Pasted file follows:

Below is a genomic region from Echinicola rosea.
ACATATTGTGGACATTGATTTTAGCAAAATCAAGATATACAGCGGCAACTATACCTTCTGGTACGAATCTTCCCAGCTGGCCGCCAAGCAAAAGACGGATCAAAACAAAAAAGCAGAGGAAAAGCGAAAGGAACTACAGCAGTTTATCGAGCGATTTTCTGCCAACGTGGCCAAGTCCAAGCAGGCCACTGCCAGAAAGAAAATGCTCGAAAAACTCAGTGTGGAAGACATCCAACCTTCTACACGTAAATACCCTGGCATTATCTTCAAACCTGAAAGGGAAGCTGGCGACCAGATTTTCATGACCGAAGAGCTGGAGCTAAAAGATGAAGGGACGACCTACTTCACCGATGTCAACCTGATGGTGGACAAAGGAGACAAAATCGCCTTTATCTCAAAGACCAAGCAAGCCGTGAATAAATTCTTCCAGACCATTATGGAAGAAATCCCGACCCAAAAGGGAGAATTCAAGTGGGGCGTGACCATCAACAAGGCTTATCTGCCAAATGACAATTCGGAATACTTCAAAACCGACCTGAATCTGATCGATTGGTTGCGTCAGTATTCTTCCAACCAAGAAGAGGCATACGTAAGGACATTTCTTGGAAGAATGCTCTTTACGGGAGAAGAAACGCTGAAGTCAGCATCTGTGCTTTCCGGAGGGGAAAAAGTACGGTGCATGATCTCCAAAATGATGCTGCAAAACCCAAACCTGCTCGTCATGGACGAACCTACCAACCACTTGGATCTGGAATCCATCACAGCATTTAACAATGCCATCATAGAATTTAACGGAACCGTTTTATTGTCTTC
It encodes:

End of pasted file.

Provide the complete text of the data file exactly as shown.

Below is a genomic region from Echinicola rosea.
ACATATTGTGGACATTGATTTTAGCAAAATCAAGATATACAGCGGCAACTATACCTTCTGGTACGAATCTTCCCAGCTGGCCGCCAAGCAAAAGACGGATCAAAACAAAAAAGCAGAGGAAAAGCGAAAGGAACTACAGCAGTTTATCGAGCGATTTTCTGCCAACGTGGCCAAGTCCAAGCAGGCCACTGCCAGAAAGAAAATGCTCGAAAAACTCAGTGTGGAAGACATCCAACCTTCTACACGTAAATACCCTGGCATTATCTTCAAACCTGAAAGGGAAGCTGGCGACCAGATTTTCATGACCGAAGAGCTGGAGCTAAAAGATGAAGGGACGACCTACTTCACCGATGTCAACCTGATGGTGGACAAAGGAGACAAAATCGCCTTTATCTCAAAGACCAAGCAAGCCGTGAATAAATTCTTCCAGACCATTATGGAAGAAATCCCGACCCAAAAGGGAGAATTCAAGTGGGGCGTGACCATCAACAAGGCTTATCTGCCAAATGACAATTCGGAATACTTCAAAACCGACCTGAATCTGATCGATTGGTTGCGTCAGTATTCTTCCAACCAAGAAGAGGCATACGTAAGGACATTTCTTGGAAGAATGCTCTTTACGGGAGAAGAAACGCTGAAGTCAGCATCTGTGCTTTCCGGAGGGGAAAAAGTACGGTGCATGATCTCCAAAATGATGCTGCAAAACCCAAACCTGCTCGTCATGGACGAACCTACCAACCACTTGGATCTGGAATCCATCACAGCATTTAACAATGCCATCATAGAATTTAACGGAACCGTTTTATTGTCTTC
It encodes: